Consider the case of Orville Lee Wollard. The 60-year-old Floridian is serving a 20-year prison sentence for using his legally owned weapon in his own home to fire a warning shot into the wall next to his daughter’s boyfriend. The warning shot came at the end of a day in 2008 during which the boyfriend allegedly attacked Mr. Wollard, assaulted his daughter, and refused to leave Mr. Wollard’s home. No one was injured.

Believing his actions justifiable self-defense, Mr. Wollard rejected a plea bargain of five years probation, choosing instead to exercise his constitutional right to a trial and present his case to a jury. Unfortunately, the court didn’t permit him to admit extensive evidence regarding the boyfriend’s alleged abuse. After hearing the limited evidence, the jury convicted Mr. Wollard of aggravated assault with a firearm, resulting in a mandatory minimum sentence of 20 years. In September, Florida Gov. Rick Scott denied Mr. Wollard’s request for clemency and release after serving seven years in prison.

Even in cases without mandatory sentences, it is common for sentences handed down after trial to be far more severe than those offered to induce guilty pleas. This “trial penalty” is weighed by thousands of defendants each day when considering whether to accept a plea offer.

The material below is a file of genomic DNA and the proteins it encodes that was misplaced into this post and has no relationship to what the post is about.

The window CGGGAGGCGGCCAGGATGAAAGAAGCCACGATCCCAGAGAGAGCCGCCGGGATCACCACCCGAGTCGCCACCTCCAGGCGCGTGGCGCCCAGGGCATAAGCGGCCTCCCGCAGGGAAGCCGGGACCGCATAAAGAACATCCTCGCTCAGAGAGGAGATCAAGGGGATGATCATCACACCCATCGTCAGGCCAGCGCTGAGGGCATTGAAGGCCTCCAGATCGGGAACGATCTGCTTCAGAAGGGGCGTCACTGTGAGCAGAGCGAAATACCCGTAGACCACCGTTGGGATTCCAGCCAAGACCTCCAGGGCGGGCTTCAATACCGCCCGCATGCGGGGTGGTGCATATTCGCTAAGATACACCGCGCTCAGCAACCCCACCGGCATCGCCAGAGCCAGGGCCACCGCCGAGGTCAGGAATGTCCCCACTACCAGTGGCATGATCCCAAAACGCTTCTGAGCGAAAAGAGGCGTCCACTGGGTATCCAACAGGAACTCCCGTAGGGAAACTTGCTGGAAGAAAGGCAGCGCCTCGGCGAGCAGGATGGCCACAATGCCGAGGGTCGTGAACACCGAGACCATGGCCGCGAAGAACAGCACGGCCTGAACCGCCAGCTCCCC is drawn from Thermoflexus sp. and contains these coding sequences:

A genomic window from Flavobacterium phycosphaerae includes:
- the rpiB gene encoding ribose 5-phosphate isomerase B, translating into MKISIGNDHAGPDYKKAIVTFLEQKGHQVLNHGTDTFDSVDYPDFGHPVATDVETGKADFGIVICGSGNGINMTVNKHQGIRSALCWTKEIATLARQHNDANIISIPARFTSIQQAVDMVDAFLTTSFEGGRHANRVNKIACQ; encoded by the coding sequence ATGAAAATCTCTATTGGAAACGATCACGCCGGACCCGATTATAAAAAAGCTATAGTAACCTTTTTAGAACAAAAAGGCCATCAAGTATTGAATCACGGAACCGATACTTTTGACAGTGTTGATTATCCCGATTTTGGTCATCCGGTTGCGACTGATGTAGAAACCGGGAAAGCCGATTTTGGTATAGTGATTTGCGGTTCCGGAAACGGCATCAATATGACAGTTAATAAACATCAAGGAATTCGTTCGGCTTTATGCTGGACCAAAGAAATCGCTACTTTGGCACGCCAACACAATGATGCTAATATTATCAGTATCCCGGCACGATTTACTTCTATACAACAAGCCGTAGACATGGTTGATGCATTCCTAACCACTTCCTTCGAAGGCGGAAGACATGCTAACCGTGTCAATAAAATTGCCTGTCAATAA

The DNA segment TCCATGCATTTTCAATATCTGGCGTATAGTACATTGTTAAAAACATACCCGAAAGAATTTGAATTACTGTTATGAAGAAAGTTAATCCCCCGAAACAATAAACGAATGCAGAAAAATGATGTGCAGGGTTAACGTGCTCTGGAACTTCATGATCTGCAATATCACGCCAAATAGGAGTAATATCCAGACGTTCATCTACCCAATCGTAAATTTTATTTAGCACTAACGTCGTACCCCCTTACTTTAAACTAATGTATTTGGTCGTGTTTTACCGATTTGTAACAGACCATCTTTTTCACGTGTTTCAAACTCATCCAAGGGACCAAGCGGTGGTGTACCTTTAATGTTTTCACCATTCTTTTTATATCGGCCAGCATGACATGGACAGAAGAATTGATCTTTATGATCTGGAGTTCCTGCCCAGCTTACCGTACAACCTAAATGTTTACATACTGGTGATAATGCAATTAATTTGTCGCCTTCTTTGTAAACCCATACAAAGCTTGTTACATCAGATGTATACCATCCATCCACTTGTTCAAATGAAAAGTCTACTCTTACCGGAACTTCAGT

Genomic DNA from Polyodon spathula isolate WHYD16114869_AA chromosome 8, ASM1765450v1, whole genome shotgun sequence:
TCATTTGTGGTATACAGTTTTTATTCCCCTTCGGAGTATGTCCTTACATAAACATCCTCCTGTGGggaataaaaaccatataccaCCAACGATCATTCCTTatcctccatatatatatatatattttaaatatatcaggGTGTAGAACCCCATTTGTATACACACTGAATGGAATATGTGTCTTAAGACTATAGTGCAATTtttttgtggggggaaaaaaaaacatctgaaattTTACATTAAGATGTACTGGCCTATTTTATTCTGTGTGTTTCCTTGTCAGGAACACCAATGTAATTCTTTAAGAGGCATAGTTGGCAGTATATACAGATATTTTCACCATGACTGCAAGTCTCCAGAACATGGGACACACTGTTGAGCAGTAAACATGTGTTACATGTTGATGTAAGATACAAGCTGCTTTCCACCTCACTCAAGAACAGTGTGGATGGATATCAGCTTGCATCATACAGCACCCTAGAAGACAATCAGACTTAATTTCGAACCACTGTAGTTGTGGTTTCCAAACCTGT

A 2013 Human Rights Watch study found that the average federal drug sentence for defendants who proceeded to trial in 2012 was three times longer—an increase of 10 years—than for defendants who pleaded guilty. In that study, a federal judge in New York described the sentences defendants face if they reject plea offers as “so excessively severe, they take your breath away.”

Not surprisingly, the great majority of convictions come from guilty pleas. According to the U.S. Sentencing Commission, over 97% of convictions in the federal system arise from guilty pleas; state systems aren’t far behind at about 95%.

There are numerous documented cases of innocent defendants pleading guilty, including well-known examples such as Brian Banks. In 2002, at the age of 17, Mr. Banks was wrongly accused of rape yet chose a plea bargain with a maximum sentence of seven years in prison. If he rejected the offer and lost at trial, he faced 40 years to life in prison. He took the deal and falsely confessed. In 2012, after definitive evidence of his innocence came to light, a California court reversed the conviction.

The Supreme Court established the constitutionality of plea bargaining in Brady v. United States (1970). But the court warned that it would have “serious doubts” if the “encouragement of guilty pleas by offers of leniency substantially increased the likelihood that defendants, advised by competent counsel, would falsely condemn themselves.” Sadly, the trial penalty has done just that.